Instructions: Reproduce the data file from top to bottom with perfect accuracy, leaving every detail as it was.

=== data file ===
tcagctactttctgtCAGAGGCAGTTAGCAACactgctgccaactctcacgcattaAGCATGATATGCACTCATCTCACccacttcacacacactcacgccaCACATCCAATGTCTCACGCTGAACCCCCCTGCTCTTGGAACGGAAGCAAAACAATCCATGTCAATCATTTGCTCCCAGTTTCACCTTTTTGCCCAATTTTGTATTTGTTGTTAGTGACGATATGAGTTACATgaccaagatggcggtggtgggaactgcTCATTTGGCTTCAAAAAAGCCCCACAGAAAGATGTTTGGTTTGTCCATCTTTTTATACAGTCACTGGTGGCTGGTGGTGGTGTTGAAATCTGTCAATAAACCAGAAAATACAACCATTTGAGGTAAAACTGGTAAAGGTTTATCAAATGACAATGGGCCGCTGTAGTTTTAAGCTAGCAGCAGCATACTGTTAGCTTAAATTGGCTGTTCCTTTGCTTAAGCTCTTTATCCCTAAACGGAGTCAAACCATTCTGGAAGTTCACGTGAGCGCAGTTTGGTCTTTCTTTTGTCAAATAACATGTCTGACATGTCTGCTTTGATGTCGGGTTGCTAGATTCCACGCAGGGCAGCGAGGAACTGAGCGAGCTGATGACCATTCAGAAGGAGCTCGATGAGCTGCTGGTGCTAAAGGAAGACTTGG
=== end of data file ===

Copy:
tcagctactttctgtCAGAGGCAGTTAGCAACactgctgccaactctcacgcattaAGCATGATATGCACTCATCTCACccacttcacacacactcacgccaCACATCCAATGTCTCACGCTGAACCCCCCTGCTCTTGGAACGGAAGCAAAACAATCCATGTCAATCATTTGCTCCCAGTTTCACCTTTTTGCCCAATTTTGTATTTGTTGTTAGTGACGATATGAGTTACATgaccaagatggcggtggtgggaactgcTCATTTGGCTTCAAAAAAGCCCCACAGAAAGATGTTTGGTTTGTCCATCTTTTTATACAGTCACTGGTGGCTGGTGGTGGTGTTGAAATCTGTCAATAAACCAGAAAATACAACCATTTGAGGTAAAACTGGTAAAGGTTTATCAAATGACAATGGGCCGCTGTAGTTTTAAGCTAGCAGCAGCATACTGTTAGCTTAAATTGGCTGTTCCTTTGCTTAAGCTCTTTATCCCTAAACGGAGTCAAACCATTCTGGAAGTTCACGTGAGCGCAGTTTGGTCTTTCTTTTGTCAAATAACATGTCTGACATGTCTGCTTTGATGTCGGGTTGCTAGATTCCACGCAGGGCAGCGAGGAACTGAGCGAGCTGATGACCATTCAGAAGGAGCTCGATGAGCTGCTGGTGCTAAAGGAAGACTTGG